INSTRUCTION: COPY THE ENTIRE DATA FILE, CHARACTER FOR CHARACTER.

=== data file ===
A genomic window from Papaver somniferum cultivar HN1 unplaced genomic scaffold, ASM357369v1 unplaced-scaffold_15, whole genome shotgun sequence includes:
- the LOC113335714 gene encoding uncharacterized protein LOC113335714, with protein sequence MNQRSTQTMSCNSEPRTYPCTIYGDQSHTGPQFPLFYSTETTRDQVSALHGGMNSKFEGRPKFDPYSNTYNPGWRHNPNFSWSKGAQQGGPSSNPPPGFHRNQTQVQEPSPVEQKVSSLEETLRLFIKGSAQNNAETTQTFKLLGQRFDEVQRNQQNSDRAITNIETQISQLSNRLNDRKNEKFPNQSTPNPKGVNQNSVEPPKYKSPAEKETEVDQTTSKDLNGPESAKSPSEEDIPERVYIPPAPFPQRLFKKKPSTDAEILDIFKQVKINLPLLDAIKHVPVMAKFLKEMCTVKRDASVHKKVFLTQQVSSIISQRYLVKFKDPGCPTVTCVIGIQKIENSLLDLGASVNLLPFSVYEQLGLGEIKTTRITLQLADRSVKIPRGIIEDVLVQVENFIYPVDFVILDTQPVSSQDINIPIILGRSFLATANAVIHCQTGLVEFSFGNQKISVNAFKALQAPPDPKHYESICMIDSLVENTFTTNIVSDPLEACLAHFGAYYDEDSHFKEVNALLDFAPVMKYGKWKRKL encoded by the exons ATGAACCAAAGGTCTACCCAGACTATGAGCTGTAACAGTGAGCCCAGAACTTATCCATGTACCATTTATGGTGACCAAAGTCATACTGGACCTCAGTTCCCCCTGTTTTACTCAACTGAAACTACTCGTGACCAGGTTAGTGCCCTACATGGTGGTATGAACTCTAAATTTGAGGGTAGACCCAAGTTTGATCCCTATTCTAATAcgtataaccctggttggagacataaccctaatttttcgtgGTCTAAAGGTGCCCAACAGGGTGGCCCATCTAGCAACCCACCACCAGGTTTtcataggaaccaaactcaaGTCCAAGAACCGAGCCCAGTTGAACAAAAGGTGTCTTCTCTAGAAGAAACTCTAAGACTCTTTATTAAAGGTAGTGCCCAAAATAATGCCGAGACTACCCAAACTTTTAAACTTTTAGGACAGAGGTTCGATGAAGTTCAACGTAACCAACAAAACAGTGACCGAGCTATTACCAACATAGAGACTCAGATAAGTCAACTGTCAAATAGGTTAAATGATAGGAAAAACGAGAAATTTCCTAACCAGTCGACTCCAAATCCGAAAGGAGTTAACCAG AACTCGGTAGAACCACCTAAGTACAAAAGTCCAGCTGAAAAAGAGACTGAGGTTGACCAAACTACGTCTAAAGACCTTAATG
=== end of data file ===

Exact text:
A genomic window from Papaver somniferum cultivar HN1 unplaced genomic scaffold, ASM357369v1 unplaced-scaffold_15, whole genome shotgun sequence includes:
- the LOC113335714 gene encoding uncharacterized protein LOC113335714, with protein sequence MNQRSTQTMSCNSEPRTYPCTIYGDQSHTGPQFPLFYSTETTRDQVSALHGGMNSKFEGRPKFDPYSNTYNPGWRHNPNFSWSKGAQQGGPSSNPPPGFHRNQTQVQEPSPVEQKVSSLEETLRLFIKGSAQNNAETTQTFKLLGQRFDEVQRNQQNSDRAITNIETQISQLSNRLNDRKNEKFPNQSTPNPKGVNQNSVEPPKYKSPAEKETEVDQTTSKDLNGPESAKSPSEEDIPERVYIPPAPFPQRLFKKKPSTDAEILDIFKQVKINLPLLDAIKHVPVMAKFLKEMCTVKRDASVHKKVFLTQQVSSIISQRYLVKFKDPGCPTVTCVIGIQKIENSLLDLGASVNLLPFSVYEQLGLGEIKTTRITLQLADRSVKIPRGIIEDVLVQVENFIYPVDFVILDTQPVSSQDINIPIILGRSFLATANAVIHCQTGLVEFSFGNQKISVNAFKALQAPPDPKHYESICMIDSLVENTFTTNIVSDPLEACLAHFGAYYDEDSHFKEVNALLDFAPVMKYGKWKRKL encoded by the exons ATGAACCAAAGGTCTACCCAGACTATGAGCTGTAACAGTGAGCCCAGAACTTATCCATGTACCATTTATGGTGACCAAAGTCATACTGGACCTCAGTTCCCCCTGTTTTACTCAACTGAAACTACTCGTGACCAGGTTAGTGCCCTACATGGTGGTATGAACTCTAAATTTGAGGGTAGACCCAAGTTTGATCCCTATTCTAATAcgtataaccctggttggagacataaccctaatttttcgtgGTCTAAAGGTGCCCAACAGGGTGGCCCATCTAGCAACCCACCACCAGGTTTtcataggaaccaaactcaaGTCCAAGAACCGAGCCCAGTTGAACAAAAGGTGTCTTCTCTAGAAGAAACTCTAAGACTCTTTATTAAAGGTAGTGCCCAAAATAATGCCGAGACTACCCAAACTTTTAAACTTTTAGGACAGAGGTTCGATGAAGTTCAACGTAACCAACAAAACAGTGACCGAGCTATTACCAACATAGAGACTCAGATAAGTCAACTGTCAAATAGGTTAAATGATAGGAAAAACGAGAAATTTCCTAACCAGTCGACTCCAAATCCGAAAGGAGTTAACCAG AACTCGGTAGAACCACCTAAGTACAAAAGTCCAGCTGAAAAAGAGACTGAGGTTGACCAAACTACGTCTAAAGACCTTAATG